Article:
Superman Building makes national list of endangered places

PROVIDENCE, R.I. (AP) — Providence’s iconic Superman Building, Nashville’s Music Row and a North Carolina nightclub that served the black community during segregation have been included on the National Trust for Historic Preservation’s annual list of the nation’s most endangered historic places, the private nonprofit announced Thursday.

The 2019 list highlights 11 architectural and cultural sites the National Trust deems at risk because of neglect, development or other threats. This year’s list also includes the National Mall Tidal Basin in Washington, D.C., and North Dakota’s Bismarck-Mandan Rail Bridge.

The listings can mobilize support and funding for preservation but can also be controversial. When the National Trust advocates halting proposals to develop a site, local residents and officials may disagree, citing a need for modernization or economic growth.

Rhode Island’s tallest building, at around 430 feet (130 meters), has mounting maintenance needs after six years of vacancy, said Katherine Malone-France, the National Trust’s interim chief preservation officer.

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The 91-year-old skyscraper — formally known as the Industrial Trust Building — resembles the Daily Planet headquarters in the old “Adventures of Superman” TV show. Brent Runyon, executive director of the Providence Preservation Society, said he wants to use the list to refocus attention on the building, defeat the idea that it should be demolished, and inspire people to save it.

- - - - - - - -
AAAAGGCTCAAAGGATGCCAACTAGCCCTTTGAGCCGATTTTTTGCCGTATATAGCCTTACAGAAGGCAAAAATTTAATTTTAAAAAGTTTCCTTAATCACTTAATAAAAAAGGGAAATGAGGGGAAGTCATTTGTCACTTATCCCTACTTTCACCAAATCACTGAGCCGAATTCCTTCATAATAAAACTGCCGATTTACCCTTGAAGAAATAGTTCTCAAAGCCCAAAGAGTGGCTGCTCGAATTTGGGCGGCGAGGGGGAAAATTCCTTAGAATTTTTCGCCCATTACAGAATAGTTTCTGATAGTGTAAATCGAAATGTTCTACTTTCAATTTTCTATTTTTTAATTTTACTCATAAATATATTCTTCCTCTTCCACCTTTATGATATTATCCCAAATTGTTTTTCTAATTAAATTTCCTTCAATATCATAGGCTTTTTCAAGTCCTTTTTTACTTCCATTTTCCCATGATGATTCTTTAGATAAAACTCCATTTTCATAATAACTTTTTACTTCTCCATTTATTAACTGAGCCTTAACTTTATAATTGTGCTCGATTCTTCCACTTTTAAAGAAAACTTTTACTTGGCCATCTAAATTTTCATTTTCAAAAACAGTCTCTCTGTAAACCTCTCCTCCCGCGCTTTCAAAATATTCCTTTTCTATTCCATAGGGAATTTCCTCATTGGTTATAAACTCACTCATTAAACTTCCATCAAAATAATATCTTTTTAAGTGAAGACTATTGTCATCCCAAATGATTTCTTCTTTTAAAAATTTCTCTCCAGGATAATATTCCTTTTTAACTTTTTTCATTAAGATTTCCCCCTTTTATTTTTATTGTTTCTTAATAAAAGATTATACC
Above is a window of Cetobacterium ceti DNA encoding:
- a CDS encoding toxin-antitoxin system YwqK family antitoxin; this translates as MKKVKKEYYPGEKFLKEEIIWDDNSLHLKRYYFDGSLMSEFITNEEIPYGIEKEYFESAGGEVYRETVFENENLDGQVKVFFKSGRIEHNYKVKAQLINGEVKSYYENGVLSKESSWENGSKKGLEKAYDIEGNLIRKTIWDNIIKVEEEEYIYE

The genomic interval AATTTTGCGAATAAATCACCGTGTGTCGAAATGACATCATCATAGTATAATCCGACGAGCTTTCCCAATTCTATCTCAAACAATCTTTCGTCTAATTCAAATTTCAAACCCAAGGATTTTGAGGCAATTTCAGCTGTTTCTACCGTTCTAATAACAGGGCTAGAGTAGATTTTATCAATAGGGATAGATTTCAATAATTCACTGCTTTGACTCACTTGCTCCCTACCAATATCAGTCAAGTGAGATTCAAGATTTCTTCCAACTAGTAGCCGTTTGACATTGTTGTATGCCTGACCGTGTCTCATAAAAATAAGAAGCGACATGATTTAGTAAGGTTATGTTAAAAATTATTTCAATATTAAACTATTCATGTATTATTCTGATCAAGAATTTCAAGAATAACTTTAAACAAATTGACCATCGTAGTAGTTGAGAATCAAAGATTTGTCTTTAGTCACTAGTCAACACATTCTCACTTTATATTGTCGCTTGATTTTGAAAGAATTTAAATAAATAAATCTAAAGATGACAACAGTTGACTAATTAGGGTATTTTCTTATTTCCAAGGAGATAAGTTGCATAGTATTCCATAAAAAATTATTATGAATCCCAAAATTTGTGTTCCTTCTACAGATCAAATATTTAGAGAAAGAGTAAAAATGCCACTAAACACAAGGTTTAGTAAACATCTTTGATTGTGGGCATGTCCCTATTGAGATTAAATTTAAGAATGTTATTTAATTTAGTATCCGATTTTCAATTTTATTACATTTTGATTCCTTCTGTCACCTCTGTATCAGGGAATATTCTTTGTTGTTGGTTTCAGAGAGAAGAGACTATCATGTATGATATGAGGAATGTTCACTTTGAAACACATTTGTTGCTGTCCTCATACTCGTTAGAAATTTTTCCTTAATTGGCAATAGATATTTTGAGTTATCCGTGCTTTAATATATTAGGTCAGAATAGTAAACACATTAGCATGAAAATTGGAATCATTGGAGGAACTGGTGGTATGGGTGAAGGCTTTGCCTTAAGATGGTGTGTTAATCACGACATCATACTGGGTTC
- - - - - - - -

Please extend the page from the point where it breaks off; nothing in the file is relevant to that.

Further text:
Runyon said the effort will take both private and public funding and he called on state leaders to step in to provide a subsidy. Renovating the entire tower could cost over $100 million, he added.

Meanwhile, The Excelsior Club in Charlotte, where musicians like Nat King Cole and Louis Armstrong performed, also made the list. Bill Clinton and Al Gore campaigned there, and locals went to the club to celebrate Barack Obama’s election as the first African American president.

The club, which opened in 1944, closed in 2016. State Rep. Carla Cunningham, who owns the building, has filed paperwork to have it demolished.

The trust also drew attention to threats to Nashville’s Music Row, which it noted played a critical role in the identity, economy, and culture of the Music City.

It says vital pieces of history are being lost due to rapid development, with 50 demolitions on Music Row since 2013. Many of those have affected small, independently owned music businesses and much of the new construction consists of high-rise luxury apartments and offices that don’t serve the music industry.

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